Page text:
discharged him. At that time he had an invalid daughter over twenty who had been bedfast for months. His wife had died a few years earlier and his daughter had kept the house. When he lost his job the times were so hard that he could not find other employment. To make matters worse, he lost his health, one ailment after another sending him to the doctor until he was compelled to remain in bed most of his time.
In desperation he tried Christian Science, faithfully reading the works of the founder and trying in all ways to follow the orders given him. Getting no results, he turned to New Thought, Unity and such other religious movements as had literature on healing.
At last, running out of funds, becoming almost completely bedfast, and quite desperate, he concluded that all religious teachings were imperfect, but that there must be a higher intelligence to which man could appeal if he could only make his appeal heard. With this in mind he spent his time and strength day after day in an endeavor to reach out and find the high intelligence.
One day he suddenly sensed the fact that he had at last contacted something. He felt an electric tingling which was sharp and short, unlike anything he had ever before experienced. Immediately he cried out for help, imploring the Something which he sensed as with him to restore his health. He cried out that he must have help at all costs, and that he was leaving his bed to demonstrate his faith by the effort. Little by little he managed to rise from the side of the bed to his feet, praying continuously. He took one uncertain step, then another. To his joy he found that he was growing miraculously stronger. His prayers turned to praise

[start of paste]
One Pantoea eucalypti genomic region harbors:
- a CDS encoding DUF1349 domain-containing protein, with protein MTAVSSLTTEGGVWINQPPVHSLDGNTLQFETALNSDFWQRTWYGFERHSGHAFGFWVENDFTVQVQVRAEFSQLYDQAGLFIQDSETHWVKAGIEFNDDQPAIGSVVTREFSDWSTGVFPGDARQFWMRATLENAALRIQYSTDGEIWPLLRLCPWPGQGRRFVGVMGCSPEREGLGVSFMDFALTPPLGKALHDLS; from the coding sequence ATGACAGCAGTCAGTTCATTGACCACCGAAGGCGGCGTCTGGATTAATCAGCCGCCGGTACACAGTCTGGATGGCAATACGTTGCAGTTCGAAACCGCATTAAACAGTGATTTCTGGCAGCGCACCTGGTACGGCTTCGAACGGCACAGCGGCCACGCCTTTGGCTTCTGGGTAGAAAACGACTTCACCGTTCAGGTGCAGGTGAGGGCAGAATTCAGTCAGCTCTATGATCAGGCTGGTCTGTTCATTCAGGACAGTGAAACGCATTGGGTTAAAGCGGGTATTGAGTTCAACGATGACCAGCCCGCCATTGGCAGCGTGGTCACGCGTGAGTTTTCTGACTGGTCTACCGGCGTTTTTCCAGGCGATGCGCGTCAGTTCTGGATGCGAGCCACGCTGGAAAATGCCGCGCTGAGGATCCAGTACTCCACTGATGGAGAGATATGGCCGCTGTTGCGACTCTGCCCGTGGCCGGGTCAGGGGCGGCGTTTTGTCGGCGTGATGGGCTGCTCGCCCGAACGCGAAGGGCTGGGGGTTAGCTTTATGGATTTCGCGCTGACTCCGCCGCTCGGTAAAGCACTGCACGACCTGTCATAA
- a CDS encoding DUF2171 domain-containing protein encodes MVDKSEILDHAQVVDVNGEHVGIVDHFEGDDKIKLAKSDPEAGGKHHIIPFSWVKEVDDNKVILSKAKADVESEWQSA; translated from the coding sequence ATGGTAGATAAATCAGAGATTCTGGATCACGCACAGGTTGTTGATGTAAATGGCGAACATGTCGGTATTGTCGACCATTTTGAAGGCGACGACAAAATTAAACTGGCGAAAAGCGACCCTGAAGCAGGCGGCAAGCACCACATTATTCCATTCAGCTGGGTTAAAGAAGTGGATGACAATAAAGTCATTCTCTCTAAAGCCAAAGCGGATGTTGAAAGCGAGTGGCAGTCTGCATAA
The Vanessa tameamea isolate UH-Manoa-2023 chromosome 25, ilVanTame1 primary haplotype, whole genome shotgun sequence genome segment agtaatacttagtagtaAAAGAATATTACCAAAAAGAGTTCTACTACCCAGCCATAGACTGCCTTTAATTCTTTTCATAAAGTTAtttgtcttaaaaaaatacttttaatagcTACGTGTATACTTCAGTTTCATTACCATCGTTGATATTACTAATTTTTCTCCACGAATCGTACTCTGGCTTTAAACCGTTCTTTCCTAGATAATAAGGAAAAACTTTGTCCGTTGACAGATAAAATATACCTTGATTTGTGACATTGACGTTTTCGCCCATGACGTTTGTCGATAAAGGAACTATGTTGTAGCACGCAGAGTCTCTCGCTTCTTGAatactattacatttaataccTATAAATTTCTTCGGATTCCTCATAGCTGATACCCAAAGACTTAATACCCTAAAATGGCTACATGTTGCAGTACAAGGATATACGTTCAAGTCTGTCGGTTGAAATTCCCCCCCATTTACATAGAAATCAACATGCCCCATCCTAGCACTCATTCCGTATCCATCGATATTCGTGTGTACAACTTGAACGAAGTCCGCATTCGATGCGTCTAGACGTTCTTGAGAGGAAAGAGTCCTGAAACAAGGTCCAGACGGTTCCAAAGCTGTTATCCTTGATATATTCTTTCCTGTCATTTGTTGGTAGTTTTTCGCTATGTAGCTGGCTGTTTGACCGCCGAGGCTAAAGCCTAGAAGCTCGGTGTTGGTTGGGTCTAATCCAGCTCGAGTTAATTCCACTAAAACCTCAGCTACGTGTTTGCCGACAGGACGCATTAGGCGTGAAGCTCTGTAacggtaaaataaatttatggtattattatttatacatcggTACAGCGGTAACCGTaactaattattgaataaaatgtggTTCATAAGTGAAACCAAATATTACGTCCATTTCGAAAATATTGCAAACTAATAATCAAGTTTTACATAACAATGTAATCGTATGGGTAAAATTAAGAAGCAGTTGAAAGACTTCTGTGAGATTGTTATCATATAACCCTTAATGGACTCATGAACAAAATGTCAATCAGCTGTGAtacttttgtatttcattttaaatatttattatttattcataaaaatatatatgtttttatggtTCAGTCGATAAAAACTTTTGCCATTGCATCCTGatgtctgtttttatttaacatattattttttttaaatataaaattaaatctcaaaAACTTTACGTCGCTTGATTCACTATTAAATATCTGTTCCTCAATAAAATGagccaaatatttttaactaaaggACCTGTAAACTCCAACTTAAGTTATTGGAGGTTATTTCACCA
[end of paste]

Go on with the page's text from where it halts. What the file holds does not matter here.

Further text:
and in a matter of minutes he seemed to be completely cured and his full strength restored.
Triumphant and thrilled at his discovery, he went to his daughter's room and told her what had happened. He urged her to try to contact the new Something. He tried to contact it again, himself, but seemed unable to do so.
Several days passed. He took up his life where he had left off, and tried almost hourly to repeat the mental processes which had enabled him to contact the Something. Soon, and again with great suddenness and with the same electric tingling, the contact was made. Instantly he began to pray frantically to the Something to heal his daughter. He rushed into her room, still praying, caught her by the hands and began pulling her to her feet. "Use your faith! Get up and show that you can!" The daughter responded, praying fervently and exerting herself to the utmost to leave her bed. As in his case, the needed strength was supplied. She rose, took a step, then another. The miracle of instant healing came to her as it had come to him. Voicing her thanks she dressed and entered a new life of health.